Last week, we unveiled our new Simple WAR Calculator, a quick way to estimate value for a player given a few easy projected statistics. Today, we’re putting it to the test for next year’s Cleveland Indians.
Sabermetric guru Bill James has already released his player projections for the 2012 season (hat tip to FanGraphs, where they are available on the player pages). I plugged his numbers into the Simple WAR Calculator for every Indians hitter he projected. Below are the results for the infielders (outfielders to come later this week).
Before we get into the numbers, there are few quick things to note about how they were calculated. In addition to his performance stats, I used James’ projected numbers for games played and plate appearances. I also made my own assumptions about fielding and baserunning ability based on the players’ track records and my own observations. Also note that the calculator’s totals do not match up precisely with real 2011 numbers; if the run environment in 2012 is as low as it was this year, these projections will be slight underestimates.
Without further ado, here are the projected WAR numbers:
Carlos Santana comes in on top, just as he did among Tribe hitters in 2011. It’s worth noting that these numbers are based on the assumption that he’d be the full-time catcher—put him at first base instead and he falls to 2.3 WAR. Still, he’ll probably get the majority of his playing time behind the plate, and I think there’s a decent chance he’ll blow past his projected .262/.360/.457 triple-slash and rate even higher.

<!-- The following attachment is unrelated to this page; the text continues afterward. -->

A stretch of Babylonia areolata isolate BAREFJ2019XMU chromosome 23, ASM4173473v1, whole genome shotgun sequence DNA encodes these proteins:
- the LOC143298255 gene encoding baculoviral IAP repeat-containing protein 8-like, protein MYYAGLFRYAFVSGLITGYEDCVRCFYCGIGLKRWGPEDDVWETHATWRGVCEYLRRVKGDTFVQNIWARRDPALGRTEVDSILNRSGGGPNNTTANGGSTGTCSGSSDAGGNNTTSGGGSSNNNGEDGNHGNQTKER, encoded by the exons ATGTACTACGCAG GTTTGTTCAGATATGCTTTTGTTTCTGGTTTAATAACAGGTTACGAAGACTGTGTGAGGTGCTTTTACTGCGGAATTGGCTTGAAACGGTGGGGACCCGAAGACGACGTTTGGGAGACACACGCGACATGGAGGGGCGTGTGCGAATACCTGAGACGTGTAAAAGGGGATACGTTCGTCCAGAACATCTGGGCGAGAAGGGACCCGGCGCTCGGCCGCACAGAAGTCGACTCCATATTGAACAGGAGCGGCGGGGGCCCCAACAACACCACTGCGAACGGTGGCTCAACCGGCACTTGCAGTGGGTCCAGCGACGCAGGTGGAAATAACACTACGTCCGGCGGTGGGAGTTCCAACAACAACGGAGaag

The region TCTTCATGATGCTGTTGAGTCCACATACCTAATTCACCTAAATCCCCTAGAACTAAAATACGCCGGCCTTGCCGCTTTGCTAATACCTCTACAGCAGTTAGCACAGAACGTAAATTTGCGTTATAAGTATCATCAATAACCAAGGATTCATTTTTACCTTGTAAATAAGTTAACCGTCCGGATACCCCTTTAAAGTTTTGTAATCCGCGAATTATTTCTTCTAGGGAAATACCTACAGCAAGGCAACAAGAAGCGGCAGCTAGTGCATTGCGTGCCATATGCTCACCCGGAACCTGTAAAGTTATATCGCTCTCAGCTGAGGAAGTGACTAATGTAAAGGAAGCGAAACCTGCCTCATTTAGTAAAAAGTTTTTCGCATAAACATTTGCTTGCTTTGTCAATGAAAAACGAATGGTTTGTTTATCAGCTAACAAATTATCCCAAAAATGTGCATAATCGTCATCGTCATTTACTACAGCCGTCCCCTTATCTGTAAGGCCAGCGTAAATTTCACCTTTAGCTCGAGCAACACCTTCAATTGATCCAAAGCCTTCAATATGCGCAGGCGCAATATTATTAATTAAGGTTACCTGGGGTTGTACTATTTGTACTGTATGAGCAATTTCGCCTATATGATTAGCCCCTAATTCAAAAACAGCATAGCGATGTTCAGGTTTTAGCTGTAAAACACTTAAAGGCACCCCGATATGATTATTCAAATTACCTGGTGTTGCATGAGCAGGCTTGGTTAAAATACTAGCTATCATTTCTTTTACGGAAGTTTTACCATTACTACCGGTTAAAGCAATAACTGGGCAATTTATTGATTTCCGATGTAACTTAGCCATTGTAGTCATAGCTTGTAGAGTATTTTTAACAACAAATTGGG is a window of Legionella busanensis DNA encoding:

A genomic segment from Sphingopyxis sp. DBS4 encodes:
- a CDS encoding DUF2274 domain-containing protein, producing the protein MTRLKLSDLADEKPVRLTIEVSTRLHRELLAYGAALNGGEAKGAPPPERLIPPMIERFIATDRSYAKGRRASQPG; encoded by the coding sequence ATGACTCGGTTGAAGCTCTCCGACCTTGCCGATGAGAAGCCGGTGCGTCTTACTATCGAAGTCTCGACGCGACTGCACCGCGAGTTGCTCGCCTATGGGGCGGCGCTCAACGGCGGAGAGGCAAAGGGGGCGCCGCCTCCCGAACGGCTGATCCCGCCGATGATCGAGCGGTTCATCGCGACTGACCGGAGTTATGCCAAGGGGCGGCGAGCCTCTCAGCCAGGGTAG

Jason Kipnis and Asdrubal Cabrera both come in lower than most fans would expect. I agree that James’ projections look a little bearish, but his skepticism is at least rational. He sees both middle infielders losing some of the power they showed in 2011—Kipnis has played in only 36 MLB games and Cabrera has never slugged as much as he did this year—but he also sees each making some gains in plate discipline. I’d still probably go a little higher for each, but perhaps that’s just subconscious homerism.
Other than that, I didn’t think there were any major surprises here. Neither Lonnie Chisenhall and Jack Hannahan will provide too much value as long as they’re sharing time at third base, and as the projected sixth infielder (at best) Jason Donald won’t be seeing too much action unless the injury bug strikes big time. Travis Hafner still has a strong bat, but his value is hampered by his inconsistent playing time. Same goes for Matt LaPorta, but without the “strong bat” part.
To me, the most interesting result here is how high Lou Marson ranks. He’s a backup catcher whose only offensive attribute is plate discipline, yet in less than half a season’s worth of game’s he’s projected to be worth a win and a half. Part of that is from my bullish estimations of his defensive ability, but even if you take his glove down a notch he’d still be over 1.0 WAR.